The alleged creator of the infamous bitcoin has received US$28,000 in donations from digital currency supporters, according to news
Dorian S. Nakamoto – a 64-year-old Japanese-American physicist – has denied he created the Bitcoin last week, after Newsweek magazine
reported so, following a foot chase involving Nakamoto and the media in Los Angeles.
Appalled by the violation of Nakamoto’s privacy and the negative bitcoin press, supporters began donating funds via a wallet address set up by Andreas Antonopoulos, chief security officer for Blockchain.info - a digital-currency transaction hub. More than 1,800 payments, amounting to about 44 bitcoins, were received, according to the company’s website.
“If this person is not Satoshi (a pseudonym being used for the bitcoin programmer), then these funds will serve as a ‘sorry for what happened to you’,” Antonopoulos wrote on the social media website, Reddit, on March 8, reported the Financial Post. “It serves to soften the damage caused by irresponsible journalism and to demonstrate the generosity and empathy of the community.”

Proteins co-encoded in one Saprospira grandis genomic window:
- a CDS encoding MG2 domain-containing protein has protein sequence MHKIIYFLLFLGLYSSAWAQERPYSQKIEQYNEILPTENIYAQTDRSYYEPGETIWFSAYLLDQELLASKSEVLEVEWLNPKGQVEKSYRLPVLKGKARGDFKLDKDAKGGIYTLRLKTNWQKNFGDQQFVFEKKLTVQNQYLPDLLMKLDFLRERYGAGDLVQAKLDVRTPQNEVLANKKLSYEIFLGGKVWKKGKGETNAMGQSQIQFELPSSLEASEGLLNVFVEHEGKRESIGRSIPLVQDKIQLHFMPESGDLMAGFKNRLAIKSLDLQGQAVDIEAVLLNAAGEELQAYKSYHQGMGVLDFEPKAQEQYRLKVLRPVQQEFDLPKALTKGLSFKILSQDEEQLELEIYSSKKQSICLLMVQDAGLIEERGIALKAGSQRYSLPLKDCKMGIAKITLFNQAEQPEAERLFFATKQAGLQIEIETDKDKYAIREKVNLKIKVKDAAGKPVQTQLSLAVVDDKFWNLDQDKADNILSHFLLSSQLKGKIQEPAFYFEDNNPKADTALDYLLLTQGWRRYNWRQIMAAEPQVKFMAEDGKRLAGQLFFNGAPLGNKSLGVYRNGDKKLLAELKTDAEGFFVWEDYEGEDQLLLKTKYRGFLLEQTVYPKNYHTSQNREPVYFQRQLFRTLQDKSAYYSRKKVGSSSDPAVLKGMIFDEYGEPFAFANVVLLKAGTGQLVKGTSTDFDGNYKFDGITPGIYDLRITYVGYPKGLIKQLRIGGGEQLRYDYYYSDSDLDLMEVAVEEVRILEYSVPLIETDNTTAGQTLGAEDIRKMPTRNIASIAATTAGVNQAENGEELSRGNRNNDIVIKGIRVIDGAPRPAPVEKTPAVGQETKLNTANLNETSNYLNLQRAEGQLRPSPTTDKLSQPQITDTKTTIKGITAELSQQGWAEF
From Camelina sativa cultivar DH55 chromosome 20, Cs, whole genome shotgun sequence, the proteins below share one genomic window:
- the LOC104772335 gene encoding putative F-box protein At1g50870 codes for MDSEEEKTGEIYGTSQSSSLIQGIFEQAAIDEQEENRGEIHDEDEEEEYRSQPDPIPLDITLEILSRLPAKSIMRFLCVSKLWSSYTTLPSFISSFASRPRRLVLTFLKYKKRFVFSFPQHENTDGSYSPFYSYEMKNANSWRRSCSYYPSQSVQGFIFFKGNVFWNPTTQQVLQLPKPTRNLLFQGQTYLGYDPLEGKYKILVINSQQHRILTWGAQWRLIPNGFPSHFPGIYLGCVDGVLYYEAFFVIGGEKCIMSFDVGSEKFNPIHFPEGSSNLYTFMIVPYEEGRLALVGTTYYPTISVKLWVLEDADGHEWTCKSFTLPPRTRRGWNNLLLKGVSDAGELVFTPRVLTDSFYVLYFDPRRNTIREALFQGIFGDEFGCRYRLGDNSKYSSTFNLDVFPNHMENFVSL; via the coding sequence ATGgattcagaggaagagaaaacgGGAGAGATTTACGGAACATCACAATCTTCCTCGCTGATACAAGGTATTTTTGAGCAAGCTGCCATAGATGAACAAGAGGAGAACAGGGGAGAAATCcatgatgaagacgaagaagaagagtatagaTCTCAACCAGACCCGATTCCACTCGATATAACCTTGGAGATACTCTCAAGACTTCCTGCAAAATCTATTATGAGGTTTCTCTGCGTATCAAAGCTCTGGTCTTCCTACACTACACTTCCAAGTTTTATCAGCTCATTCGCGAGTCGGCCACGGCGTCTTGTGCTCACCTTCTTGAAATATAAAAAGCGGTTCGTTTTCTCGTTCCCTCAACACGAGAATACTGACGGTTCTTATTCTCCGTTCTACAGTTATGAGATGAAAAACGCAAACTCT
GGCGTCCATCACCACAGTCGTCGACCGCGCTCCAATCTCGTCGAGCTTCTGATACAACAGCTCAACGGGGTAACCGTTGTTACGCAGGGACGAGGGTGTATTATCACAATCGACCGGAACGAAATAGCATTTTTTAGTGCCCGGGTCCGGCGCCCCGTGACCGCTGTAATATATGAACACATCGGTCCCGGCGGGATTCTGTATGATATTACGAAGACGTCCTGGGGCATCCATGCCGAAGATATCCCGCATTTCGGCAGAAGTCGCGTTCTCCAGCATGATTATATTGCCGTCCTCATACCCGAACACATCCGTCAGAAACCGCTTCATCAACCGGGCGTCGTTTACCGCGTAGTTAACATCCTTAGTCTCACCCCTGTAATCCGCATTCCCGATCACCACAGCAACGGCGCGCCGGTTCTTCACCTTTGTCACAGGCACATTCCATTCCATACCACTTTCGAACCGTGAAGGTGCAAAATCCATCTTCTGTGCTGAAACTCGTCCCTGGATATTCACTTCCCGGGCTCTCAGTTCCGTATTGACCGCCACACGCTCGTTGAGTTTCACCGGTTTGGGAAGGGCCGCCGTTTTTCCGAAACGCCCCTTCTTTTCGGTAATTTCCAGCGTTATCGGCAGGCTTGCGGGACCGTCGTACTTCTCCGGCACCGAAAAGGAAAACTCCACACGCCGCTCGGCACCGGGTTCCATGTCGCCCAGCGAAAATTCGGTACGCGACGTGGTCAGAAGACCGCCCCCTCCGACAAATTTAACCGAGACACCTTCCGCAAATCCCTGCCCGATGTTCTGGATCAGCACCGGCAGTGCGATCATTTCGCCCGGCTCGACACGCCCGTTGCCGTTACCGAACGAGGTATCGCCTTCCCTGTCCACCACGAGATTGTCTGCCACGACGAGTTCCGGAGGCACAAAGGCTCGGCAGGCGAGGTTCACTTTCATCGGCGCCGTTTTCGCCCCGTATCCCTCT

According to Antonopoulos, donations will be converted to U.S. dollars at the end of the month and offered to Nakamoto, a charity of his choice or, if rejected, they will be given to the Electronic Frontier Foundation, a civil liberties advocacy group based in San Francisco.
Bitcoin hype manifested last month after Tokyo-based Mt. Gox – once the largest exchange for the digital currency – filed for bankruptcy protection after more than $500,000 worth of coins went missing. Last week, Alberta-based, Flexcoin, also shut down after $600,000, or 896 bitcoins, were stolen during a hacker attack.
Last Wednesday, a bitcoin was valued at $658, by global bitcoin trader, Bitstamp. In 2013, the total worth of bitcoins was estimated at $7 billion, according to reports.
Regulators worldwide are concerned the digital currency will be used for money-laundering and illicit sales.
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